How documenting has helped Ali with her own wellness:
On one hand, documenting helps Ali just keep track of her story.
She has a wellness Instagram account that lets her see and reflect on her progress as well as answer and ask new, or better, questions.
It has also given her a home for being able to share these stories, talk about the things that she’s struggling with and the things she learns about herself.
For example, if she was just keeping track of whether she did or did not complete a yoga practice, she would not have the same level of understanding about why it works for her sometimes but not others.
“How you feel starts with awareness and some kind of documentation”
And it doesn’t have to be scrapbooking.
For Robyn, this documentation process is more of a quick photo and a note on her phone, but it has the same purpose of drawing her attention to what’s real, where she is, and the stories she’s telling.
What are the stories I’m telling myself and are those the stories I want to tell?
The workshop will have documentation with specific prompts for you to fill in.
On purpose, Ali and Robyn are not doing these in advance because they want to do them alongside all of you so it’s authentic and real.
On owning your own story:
One thing that happens all the time is comparison.
It’s an automatic thought that people have, that “my life doesn’t look like your life, so my life must be less than your life.”
So Ali talks about this idea of owning your own story, whatever that looks like right now.
Celebrate your own story, encourage yourself in any way possible.
It’s one thing to say it, but it’s another to practice it, and as you practice it, it becomes more routine for you and the comparisons become less powerful.
You come back to “how does this make me feel?” versus “how does this compare to someone else?”.
It’s about honing in on what’s happening for you and how you feel about it.
Are there different questions you can ask that will get you to better solutions for you that may be totally different compared to your neighbor?
Mindset shifts that Ali is experiencing right now:
For Ali, there’s always a line between being tired and needing to rest or putting her head down and getting the work done.
What do you need to do to make it happen?
If you know something will make your body feel good: it’s not just a should, it’s an actual good.
Starting can be hard, and it might not feel good at all when you’re starting.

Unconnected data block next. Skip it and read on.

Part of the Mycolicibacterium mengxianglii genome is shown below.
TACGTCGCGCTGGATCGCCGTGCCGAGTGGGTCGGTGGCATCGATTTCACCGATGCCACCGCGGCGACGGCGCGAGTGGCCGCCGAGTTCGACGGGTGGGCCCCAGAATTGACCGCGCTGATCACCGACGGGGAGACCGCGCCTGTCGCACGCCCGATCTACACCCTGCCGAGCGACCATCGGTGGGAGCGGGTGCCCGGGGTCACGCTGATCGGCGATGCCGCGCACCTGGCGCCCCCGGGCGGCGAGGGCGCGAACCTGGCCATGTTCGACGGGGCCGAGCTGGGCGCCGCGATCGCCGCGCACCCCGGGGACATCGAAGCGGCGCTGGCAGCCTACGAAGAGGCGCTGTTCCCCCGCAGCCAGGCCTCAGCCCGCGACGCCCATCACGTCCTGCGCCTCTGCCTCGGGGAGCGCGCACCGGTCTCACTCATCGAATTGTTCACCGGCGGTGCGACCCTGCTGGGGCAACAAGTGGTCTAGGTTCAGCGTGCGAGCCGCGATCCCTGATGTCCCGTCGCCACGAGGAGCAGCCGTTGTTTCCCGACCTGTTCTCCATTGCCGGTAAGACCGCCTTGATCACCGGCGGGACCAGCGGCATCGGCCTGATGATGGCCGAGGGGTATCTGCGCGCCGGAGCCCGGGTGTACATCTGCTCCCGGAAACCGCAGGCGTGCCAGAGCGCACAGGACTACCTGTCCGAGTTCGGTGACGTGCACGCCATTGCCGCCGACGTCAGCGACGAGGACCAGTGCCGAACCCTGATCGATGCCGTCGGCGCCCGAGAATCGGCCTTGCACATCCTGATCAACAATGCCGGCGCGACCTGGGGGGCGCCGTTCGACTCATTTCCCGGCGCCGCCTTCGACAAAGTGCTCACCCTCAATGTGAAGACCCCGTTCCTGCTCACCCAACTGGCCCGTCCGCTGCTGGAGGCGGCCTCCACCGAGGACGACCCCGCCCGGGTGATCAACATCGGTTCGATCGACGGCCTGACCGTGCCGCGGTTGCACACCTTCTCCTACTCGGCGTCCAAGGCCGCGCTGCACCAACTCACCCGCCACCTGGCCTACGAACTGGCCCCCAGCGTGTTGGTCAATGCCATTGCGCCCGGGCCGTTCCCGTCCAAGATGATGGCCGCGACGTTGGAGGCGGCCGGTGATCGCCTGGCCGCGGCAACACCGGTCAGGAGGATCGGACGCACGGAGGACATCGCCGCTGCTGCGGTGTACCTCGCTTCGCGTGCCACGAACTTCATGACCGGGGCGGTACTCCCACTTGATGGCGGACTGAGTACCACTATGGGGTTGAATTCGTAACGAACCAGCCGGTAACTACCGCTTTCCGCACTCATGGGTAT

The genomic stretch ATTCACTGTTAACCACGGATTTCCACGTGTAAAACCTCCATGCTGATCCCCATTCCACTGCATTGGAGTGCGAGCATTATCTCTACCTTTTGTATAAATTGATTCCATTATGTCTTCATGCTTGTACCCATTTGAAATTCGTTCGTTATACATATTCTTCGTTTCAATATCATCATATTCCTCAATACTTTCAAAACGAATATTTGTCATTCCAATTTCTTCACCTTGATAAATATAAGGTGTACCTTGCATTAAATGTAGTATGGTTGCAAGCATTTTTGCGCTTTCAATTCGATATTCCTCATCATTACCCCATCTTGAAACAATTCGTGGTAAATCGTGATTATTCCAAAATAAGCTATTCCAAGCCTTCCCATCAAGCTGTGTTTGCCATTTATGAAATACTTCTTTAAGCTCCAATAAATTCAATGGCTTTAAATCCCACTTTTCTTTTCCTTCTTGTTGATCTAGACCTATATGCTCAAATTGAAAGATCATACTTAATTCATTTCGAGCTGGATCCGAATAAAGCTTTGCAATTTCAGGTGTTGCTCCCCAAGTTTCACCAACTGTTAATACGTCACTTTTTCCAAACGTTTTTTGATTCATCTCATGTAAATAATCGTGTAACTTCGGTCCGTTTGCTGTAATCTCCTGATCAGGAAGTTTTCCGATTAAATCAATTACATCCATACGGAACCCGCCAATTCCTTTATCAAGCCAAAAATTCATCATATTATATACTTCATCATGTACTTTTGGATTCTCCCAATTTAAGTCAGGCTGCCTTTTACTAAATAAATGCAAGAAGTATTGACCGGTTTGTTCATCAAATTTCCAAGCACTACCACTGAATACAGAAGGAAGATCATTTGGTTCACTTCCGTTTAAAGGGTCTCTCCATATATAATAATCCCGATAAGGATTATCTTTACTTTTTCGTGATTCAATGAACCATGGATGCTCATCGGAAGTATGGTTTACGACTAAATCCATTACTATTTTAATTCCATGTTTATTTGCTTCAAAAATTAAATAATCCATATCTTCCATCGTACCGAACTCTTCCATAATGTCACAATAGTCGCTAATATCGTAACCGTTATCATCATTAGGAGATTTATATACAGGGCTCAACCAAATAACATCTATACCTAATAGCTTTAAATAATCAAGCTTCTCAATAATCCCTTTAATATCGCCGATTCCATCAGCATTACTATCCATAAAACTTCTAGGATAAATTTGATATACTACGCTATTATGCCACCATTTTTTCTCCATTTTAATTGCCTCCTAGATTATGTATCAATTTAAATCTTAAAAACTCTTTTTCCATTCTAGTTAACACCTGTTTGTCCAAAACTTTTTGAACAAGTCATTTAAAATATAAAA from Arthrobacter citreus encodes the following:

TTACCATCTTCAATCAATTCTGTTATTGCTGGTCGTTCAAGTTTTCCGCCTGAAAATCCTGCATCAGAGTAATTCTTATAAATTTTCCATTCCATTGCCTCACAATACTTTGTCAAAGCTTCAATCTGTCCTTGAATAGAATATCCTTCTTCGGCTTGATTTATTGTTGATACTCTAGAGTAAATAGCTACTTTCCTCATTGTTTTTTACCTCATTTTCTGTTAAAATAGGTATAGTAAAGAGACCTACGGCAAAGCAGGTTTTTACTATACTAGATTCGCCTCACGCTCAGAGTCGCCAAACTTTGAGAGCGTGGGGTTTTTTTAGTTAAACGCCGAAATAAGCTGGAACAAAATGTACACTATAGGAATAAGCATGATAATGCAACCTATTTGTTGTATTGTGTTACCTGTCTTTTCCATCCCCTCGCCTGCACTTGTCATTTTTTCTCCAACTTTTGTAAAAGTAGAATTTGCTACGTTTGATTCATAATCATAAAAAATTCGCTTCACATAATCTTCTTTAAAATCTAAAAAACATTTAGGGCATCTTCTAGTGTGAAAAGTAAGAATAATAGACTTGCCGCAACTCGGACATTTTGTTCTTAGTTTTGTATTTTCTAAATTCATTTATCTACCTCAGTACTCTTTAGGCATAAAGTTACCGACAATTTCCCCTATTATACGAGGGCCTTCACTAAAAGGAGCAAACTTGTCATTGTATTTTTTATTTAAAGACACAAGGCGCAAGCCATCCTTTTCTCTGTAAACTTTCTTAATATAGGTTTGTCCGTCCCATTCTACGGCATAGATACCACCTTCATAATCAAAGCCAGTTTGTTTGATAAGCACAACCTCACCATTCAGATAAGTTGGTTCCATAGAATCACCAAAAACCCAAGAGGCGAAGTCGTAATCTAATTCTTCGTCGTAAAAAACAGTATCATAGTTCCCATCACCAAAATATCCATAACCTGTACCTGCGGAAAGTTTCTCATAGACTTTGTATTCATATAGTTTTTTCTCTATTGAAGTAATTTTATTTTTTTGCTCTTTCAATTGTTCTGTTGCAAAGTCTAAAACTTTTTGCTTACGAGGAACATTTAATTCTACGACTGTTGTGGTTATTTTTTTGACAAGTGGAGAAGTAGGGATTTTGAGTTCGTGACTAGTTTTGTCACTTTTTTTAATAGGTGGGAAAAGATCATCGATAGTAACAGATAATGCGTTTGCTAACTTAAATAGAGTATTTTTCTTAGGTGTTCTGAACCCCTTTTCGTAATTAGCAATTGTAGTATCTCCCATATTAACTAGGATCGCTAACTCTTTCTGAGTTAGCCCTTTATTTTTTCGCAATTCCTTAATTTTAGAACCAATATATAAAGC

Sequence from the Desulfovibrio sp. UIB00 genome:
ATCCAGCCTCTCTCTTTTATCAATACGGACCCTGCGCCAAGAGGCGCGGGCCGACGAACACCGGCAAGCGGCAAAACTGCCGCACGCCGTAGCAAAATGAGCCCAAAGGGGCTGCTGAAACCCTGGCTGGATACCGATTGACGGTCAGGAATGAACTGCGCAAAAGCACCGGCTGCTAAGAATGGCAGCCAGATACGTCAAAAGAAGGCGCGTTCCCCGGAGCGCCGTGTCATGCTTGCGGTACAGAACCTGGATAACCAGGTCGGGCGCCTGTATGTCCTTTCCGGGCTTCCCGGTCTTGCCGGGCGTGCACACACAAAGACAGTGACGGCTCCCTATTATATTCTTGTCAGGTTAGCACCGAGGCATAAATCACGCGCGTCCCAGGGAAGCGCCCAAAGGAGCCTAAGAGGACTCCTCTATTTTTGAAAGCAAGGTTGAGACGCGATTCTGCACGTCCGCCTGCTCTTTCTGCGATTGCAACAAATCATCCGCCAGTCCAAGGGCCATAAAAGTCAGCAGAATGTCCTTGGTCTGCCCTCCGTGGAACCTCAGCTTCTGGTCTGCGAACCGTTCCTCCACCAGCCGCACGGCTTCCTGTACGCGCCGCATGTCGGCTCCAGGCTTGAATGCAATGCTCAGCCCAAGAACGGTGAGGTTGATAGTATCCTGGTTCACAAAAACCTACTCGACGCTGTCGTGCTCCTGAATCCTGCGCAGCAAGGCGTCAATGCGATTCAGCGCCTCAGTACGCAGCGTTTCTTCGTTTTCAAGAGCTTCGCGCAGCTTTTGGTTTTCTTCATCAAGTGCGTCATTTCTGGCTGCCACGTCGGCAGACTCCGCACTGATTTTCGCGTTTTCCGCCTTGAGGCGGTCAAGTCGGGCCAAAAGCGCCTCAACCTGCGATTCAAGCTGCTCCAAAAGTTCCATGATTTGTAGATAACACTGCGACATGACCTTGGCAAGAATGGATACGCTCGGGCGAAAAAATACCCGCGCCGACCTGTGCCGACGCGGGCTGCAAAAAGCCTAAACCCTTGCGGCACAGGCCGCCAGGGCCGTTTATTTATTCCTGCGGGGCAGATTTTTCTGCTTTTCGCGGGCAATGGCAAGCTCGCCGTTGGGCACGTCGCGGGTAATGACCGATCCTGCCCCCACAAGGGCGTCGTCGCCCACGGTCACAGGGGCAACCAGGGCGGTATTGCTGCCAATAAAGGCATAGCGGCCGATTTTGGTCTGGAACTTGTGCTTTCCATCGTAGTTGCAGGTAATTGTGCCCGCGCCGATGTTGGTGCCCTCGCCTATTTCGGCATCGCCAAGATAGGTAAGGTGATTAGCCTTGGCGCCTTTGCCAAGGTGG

First, acknowledge the season that you’re in: it might not be the right time to start.
It doesn’t mean to put it off forever, but if you need a few more days, then take those days.
Second, if you have a behavioral cue in your space (like a yoga mat in your office) you’re more likely to take that action.
It’s taking those baby steps to support that.
Taking baby steps allows a little momentum to build and removes some of the barriers for the day you decide to do it.
What to expect from the course:
This is a four-week, four-lessons workshop.
Lesson one sets the stage for where you’re at right now and the stories you’re telling yourself now.
There are printables that can be printed and put in notebooks: the activities are writing with optional photography.
Lessons two and three are focused on meals and movement, each with five prompts to complete over the course of the week that are documenting-based.
It’s not artistic or creativity-based, it’s about finding these things in your life and reflecting on how you’re feeling about it.
And then there will be a wrap-up to see what it’s like to document pieces of your wellness story right now, and how it impacts the choices you make going forward.
There’s a video with each of the lessons, and there’s a community of people, along with Robyn and Ali, who will all be doing this with you.
Register for the course on www.aliedwards.com/shop/classes/wellness-story
On what it really means to be healthy:
“Loving myself enough to take care of myself”.
Ali Edwards’ passion resides in that very special place where the stories and images of life intersect.
Designer, blogger, workshop instructor, and author of four books about memory keeping, Ali is well known for authentically capturing everyday life with photos and words and creating memory keeping projects from those moments that pass by in an instant.
Guided by simple principles such as not making things more complicated than they need to be, focusing on the things that matter most and embracing imperfection, Ali Edwards is proud to be a work in progress.
She believes without a doubt that there’s no right or wrong way to do all this, that the real stories are worth telling, and there’s a whole lot of celebrating to do even in the midst of the challenging pieces of life.
Since 2004, Ali Edwards blog, workshops and memory keeping projects have inspired tens of thousands of people to share their own stories and enrich their own lives through the process.
Ali lives in Eugene, Oregon with her two children and their cat George Washington.